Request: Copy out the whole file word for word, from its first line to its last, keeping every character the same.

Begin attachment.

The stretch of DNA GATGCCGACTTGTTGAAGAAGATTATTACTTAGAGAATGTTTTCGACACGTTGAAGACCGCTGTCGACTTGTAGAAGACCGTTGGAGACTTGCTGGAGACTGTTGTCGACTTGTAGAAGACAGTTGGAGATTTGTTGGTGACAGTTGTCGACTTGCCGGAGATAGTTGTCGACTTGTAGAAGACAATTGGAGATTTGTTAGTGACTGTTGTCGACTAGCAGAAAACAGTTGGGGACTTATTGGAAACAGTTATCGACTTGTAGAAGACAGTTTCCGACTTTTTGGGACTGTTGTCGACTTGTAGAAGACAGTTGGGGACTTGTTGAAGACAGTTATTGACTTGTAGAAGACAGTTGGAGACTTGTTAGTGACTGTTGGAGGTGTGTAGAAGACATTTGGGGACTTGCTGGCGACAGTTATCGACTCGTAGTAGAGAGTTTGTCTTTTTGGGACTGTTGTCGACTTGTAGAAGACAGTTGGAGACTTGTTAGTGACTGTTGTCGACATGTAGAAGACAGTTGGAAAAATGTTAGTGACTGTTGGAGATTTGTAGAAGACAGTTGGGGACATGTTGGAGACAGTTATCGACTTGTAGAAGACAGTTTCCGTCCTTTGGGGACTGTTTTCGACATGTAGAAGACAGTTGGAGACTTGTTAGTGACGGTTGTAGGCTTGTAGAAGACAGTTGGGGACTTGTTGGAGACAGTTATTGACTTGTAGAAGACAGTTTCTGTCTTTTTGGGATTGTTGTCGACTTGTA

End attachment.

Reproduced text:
The stretch of DNA GATGCCGACTTGTTGAAGAAGATTATTACTTAGAGAATGTTTTCGACACGTTGAAGACCGCTGTCGACTTGTAGAAGACCGTTGGAGACTTGCTGGAGACTGTTGTCGACTTGTAGAAGACAGTTGGAGATTTGTTGGTGACAGTTGTCGACTTGCCGGAGATAGTTGTCGACTTGTAGAAGACAATTGGAGATTTGTTAGTGACTGTTGTCGACTAGCAGAAAACAGTTGGGGACTTATTGGAAACAGTTATCGACTTGTAGAAGACAGTTTCCGACTTTTTGGGACTGTTGTCGACTTGTAGAAGACAGTTGGGGACTTGTTGAAGACAGTTATTGACTTGTAGAAGACAGTTGGAGACTTGTTAGTGACTGTTGGAGGTGTGTAGAAGACATTTGGGGACTTGCTGGCGACAGTTATCGACTCGTAGTAGAGAGTTTGTCTTTTTGGGACTGTTGTCGACTTGTAGAAGACAGTTGGAGACTTGTTAGTGACTGTTGTCGACATGTAGAAGACAGTTGGAAAAATGTTAGTGACTGTTGGAGATTTGTAGAAGACAGTTGGGGACATGTTGGAGACAGTTATCGACTTGTAGAAGACAGTTTCCGTCCTTTGGGGACTGTTTTCGACATGTAGAAGACAGTTGGAGACTTGTTAGTGACGGTTGTAGGCTTGTAGAAGACAGTTGGGGACTTGTTGGAGACAGTTATTGACTTGTAGAAGACAGTTTCTGTCTTTTTGGGATTGTTGTCGACTTGTA